Food on the road is something of an obsession for traveling journalists. We talk endlessly about how much food we're served, when our next meal will come, how surprisingly delicious the Mexican spread was two stops back. Flight attendants walk past with trays of cake, cookies, chips and candy or wrapped sandwiches for us to take off the plane. In New Orleans, it was beignets on the bus to the House of Blues, where the president attended a fundraiser.
All of us are haunted by the prospect of gaining 20 pounds before November. I've packed on five in a single swing before, and Margaret Talev of Bloomberg News told me she gained 20 pounds in 2008 (and allowed me to say so in this story only on the condition that I also note that she'd lost 20 since January).
We talk about the horror that our cellphone calorie counters would reveal if we were honest about keeping track. But again and again, we are drawn to the buffet spreads, snack baskets and cheese platters to make it through these grinding days, which veer between stress and boredom as we rush to file, Tweet and post Instagram photos, then idle for hours during security sweeps and private fundraisers closed to the media.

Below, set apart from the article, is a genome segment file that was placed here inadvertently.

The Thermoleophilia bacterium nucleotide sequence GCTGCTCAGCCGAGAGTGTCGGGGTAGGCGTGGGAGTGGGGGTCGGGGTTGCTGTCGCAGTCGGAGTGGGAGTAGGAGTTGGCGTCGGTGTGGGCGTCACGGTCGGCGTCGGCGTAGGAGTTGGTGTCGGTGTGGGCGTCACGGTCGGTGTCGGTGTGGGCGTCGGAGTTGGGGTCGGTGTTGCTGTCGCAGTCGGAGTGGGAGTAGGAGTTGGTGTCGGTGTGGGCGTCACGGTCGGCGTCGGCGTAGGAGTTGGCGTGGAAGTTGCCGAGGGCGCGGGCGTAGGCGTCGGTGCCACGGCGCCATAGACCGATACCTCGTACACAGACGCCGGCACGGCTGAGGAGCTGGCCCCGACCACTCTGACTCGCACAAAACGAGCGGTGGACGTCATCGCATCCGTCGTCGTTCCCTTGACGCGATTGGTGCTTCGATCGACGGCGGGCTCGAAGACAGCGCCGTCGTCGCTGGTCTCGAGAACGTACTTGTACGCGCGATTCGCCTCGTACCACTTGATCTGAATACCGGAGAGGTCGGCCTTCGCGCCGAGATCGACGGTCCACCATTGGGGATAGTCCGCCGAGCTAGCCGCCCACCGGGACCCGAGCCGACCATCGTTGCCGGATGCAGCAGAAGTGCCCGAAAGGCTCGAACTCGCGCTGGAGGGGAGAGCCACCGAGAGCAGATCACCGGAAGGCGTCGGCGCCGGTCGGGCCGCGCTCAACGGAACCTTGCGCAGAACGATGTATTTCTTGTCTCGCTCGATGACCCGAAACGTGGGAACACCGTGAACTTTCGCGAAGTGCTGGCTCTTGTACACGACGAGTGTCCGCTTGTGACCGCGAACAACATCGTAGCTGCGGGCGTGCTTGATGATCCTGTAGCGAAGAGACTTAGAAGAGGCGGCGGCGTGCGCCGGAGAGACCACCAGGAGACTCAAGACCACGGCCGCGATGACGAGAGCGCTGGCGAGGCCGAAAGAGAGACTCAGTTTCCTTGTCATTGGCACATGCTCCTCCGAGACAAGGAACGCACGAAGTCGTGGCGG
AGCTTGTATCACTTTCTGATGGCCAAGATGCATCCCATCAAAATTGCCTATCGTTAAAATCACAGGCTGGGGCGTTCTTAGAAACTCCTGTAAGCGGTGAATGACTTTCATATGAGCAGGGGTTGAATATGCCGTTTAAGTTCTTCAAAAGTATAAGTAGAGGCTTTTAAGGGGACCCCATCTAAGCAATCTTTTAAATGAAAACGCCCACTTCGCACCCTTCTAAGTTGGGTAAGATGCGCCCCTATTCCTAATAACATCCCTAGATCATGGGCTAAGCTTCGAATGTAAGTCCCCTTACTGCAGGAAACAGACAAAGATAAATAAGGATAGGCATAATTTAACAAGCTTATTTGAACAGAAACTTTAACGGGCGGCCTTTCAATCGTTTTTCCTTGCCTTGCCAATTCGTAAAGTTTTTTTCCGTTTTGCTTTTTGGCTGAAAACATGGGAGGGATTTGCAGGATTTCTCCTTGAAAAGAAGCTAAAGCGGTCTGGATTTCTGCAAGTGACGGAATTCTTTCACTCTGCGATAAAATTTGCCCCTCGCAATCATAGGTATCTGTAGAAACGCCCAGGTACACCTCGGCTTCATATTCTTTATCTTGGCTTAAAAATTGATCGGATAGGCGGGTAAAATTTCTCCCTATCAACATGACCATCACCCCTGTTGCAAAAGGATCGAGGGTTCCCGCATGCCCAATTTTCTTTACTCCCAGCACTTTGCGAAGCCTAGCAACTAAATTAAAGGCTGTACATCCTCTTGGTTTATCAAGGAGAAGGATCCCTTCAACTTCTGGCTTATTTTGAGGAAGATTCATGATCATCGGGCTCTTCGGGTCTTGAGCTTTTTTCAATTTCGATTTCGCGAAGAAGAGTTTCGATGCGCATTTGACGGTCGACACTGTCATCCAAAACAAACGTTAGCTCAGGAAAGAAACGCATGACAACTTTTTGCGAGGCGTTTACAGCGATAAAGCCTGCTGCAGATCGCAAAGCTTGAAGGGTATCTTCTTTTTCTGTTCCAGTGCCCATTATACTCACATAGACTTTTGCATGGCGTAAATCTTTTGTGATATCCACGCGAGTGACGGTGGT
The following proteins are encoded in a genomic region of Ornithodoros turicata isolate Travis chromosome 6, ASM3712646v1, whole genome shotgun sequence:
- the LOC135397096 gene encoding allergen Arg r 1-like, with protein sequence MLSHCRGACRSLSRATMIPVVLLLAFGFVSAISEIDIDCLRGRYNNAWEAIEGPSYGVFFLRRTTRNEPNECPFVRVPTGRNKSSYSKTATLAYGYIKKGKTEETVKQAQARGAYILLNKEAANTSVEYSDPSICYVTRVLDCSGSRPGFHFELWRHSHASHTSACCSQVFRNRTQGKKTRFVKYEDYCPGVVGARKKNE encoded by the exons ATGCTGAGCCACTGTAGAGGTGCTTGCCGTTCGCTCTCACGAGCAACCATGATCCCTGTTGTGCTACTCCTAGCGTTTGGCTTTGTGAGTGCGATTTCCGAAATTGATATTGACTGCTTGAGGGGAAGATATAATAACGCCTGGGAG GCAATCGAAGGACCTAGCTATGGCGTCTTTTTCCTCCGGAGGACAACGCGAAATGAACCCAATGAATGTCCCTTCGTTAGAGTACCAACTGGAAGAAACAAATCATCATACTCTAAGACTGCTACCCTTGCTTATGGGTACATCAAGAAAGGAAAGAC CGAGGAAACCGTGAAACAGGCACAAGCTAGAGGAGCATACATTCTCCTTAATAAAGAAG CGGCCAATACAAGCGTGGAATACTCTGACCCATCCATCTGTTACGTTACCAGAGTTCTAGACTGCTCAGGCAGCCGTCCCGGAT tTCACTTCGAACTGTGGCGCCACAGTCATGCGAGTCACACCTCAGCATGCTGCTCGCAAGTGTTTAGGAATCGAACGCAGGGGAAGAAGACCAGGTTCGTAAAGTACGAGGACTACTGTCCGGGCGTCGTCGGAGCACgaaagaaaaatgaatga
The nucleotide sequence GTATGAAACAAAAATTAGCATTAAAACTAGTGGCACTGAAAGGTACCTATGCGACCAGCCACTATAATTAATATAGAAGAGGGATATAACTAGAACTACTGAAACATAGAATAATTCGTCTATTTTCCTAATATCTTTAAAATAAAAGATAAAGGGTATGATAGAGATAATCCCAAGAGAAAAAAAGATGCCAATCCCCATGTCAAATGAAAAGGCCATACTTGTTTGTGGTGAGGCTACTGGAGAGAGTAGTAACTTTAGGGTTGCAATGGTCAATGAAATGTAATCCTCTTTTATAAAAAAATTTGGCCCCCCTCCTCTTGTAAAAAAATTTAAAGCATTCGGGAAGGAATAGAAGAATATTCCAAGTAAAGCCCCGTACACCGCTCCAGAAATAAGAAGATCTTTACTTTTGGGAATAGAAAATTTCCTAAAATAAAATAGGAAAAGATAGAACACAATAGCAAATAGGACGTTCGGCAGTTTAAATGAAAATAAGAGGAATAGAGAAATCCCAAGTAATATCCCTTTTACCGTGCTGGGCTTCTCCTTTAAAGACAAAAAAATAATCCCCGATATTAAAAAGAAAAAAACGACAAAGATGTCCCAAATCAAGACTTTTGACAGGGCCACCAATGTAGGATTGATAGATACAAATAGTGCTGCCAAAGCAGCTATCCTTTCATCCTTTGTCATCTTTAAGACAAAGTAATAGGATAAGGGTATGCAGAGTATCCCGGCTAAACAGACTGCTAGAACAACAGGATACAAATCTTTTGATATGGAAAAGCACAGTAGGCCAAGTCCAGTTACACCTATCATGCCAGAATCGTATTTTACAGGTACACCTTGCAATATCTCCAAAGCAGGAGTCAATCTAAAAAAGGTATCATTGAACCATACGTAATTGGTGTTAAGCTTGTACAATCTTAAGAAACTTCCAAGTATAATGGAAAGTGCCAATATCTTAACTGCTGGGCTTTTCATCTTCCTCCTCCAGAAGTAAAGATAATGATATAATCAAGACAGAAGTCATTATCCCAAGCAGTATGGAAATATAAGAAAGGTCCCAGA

"I don't know if I'm hungry again. Or anymore," mused Mike Memoli of the Chicago Tribune to no one in particular as he eyed the grilled-chicken-and-wild-rice buffet at the back of another holding room at another convention center. This one was in Portland, Ore., where Obama would address about 900 supporters.
"I had breakfast," Memoli said. "I had two cookies. I have to think about it in my head. How much have I eaten? Do I have any right to be hungry?"
His voice faded away. And then he walked over to the chafing dishes to take a closer look.